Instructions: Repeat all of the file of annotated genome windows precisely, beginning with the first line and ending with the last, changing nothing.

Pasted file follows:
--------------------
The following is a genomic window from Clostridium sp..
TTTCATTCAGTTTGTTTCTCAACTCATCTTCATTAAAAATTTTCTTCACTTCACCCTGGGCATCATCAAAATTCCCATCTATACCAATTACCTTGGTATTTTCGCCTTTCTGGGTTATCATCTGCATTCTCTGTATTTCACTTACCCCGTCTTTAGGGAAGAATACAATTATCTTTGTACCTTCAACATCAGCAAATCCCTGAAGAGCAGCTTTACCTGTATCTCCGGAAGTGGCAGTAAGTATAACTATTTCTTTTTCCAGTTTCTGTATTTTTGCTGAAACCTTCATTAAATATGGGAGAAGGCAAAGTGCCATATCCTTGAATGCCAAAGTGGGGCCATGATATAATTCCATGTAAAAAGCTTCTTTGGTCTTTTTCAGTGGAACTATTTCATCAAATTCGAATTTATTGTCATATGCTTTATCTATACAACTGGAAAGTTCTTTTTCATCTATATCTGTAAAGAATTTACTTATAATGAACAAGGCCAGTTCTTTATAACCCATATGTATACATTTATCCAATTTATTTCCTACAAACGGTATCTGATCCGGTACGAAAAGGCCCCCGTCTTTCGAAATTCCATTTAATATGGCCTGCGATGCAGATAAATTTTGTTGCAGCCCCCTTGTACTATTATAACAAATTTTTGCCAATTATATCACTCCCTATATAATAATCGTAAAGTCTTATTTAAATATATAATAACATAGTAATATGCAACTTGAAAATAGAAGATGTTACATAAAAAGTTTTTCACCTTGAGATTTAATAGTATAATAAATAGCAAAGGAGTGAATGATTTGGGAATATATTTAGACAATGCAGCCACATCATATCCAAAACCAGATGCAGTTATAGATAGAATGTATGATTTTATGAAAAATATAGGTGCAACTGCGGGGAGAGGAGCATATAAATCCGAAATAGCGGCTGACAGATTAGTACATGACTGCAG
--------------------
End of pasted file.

The following is a genomic window from Clostridium sp..
TTTCATTCAGTTTGTTTCTCAACTCATCTTCATTAAAAATTTTCTTCACTTCACCCTGGGCATCATCAAAATTCCCATCTATACCAATTACCTTGGTATTTTCGCCTTTCTGGGTTATCATCTGCATTCTCTGTATTTCACTTACCCCGTCTTTAGGGAAGAATACAATTATCTTTGTACCTTCAACATCAGCAAATCCCTGAAGAGCAGCTTTACCTGTATCTCCGGAAGTGGCAGTAAGTATAACTATTTCTTTTTCCAGTTTCTGTATTTTTGCTGAAACCTTCATTAAATATGGGAGAAGGCAAAGTGCCATATCCTTGAATGCCAAAGTGGGGCCATGATATAATTCCATGTAAAAAGCTTCTTTGGTCTTTTTCAGTGGAACTATTTCATCAAATTCGAATTTATTGTCATATGCTTTATCTATACAACTGGAAAGTTCTTTTTCATCTATATCTGTAAAGAATTTACTTATAATGAACAAGGCCAGTTCTTTATAACCCATATGTATACATTTATCCAATTTATTTCCTACAAACGGTATCTGATCCGGTACGAAAAGGCCCCCGTCTTTCGAAATTCCATTTAATATGGCCTGCGATGCAGATAAATTTTGTTGCAGCCCCCTTGTACTATTATAACAAATTTTTGCCAATTATATCACTCCCTATATAATAATCGTAAAGTCTTATTTAAATATATAATAACATAGTAATATGCAACTTGAAAATAGAAGATGTTACATAAAAAGTTTTTCACCTTGAGATTTAATAGTATAATAAATAGCAAAGGAGTGAATGATTTGGGAATATATTTAGACAATGCAGCCACATCATATCCAAAACCAGATGCAGTTATAGATAGAATGTATGATTTTATGAAAAATATAGGTGCAACTGCGGGGAGAGGAGCATATAAATCCGAAATAGCGGCTGACAGATTAGTACATGACTGCAG